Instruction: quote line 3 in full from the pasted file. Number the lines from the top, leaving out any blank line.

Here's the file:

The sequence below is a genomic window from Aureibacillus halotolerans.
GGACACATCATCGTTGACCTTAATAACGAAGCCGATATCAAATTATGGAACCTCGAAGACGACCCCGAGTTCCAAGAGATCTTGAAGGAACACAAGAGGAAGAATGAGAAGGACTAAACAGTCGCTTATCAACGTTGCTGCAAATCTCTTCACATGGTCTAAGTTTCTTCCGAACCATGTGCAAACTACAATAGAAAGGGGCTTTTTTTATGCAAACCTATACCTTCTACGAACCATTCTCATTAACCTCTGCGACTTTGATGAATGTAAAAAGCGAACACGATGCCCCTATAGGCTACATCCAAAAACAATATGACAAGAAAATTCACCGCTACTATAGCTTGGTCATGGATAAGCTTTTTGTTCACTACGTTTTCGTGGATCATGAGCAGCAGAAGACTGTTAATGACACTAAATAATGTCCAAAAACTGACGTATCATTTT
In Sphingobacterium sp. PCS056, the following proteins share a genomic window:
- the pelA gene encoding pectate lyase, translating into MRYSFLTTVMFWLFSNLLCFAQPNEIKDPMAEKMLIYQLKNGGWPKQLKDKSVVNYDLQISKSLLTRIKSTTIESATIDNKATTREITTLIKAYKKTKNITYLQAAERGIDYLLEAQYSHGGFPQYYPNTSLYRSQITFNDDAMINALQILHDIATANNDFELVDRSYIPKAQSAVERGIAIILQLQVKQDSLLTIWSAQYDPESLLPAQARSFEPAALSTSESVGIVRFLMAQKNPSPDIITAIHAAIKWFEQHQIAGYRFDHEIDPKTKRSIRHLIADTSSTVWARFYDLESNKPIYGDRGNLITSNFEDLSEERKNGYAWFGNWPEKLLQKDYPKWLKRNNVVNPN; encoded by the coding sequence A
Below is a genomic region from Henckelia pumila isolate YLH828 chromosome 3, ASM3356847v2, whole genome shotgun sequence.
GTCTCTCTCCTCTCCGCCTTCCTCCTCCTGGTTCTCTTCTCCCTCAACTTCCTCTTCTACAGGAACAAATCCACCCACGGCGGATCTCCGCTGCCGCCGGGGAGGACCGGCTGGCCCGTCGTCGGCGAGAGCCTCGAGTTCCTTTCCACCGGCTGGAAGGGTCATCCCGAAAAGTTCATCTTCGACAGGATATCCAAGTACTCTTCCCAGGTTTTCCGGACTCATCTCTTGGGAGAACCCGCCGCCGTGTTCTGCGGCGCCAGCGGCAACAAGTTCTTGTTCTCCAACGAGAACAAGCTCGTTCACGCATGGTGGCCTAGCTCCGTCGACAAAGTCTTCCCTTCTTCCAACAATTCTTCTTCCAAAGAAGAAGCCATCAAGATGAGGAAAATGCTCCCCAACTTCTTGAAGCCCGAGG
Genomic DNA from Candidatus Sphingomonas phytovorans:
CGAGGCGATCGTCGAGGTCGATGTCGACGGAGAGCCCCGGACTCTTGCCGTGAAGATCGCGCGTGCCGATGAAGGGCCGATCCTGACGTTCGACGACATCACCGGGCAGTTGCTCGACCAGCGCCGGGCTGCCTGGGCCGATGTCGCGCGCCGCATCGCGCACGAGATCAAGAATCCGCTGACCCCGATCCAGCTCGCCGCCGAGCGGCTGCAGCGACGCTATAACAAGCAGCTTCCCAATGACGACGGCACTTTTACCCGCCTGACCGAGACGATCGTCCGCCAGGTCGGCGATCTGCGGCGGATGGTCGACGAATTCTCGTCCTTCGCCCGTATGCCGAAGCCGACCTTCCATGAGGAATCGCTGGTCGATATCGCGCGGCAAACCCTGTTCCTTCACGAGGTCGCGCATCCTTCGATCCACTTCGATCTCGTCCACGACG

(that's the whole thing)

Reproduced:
In Sphingobacterium sp. PCS056, the following proteins share a genomic window: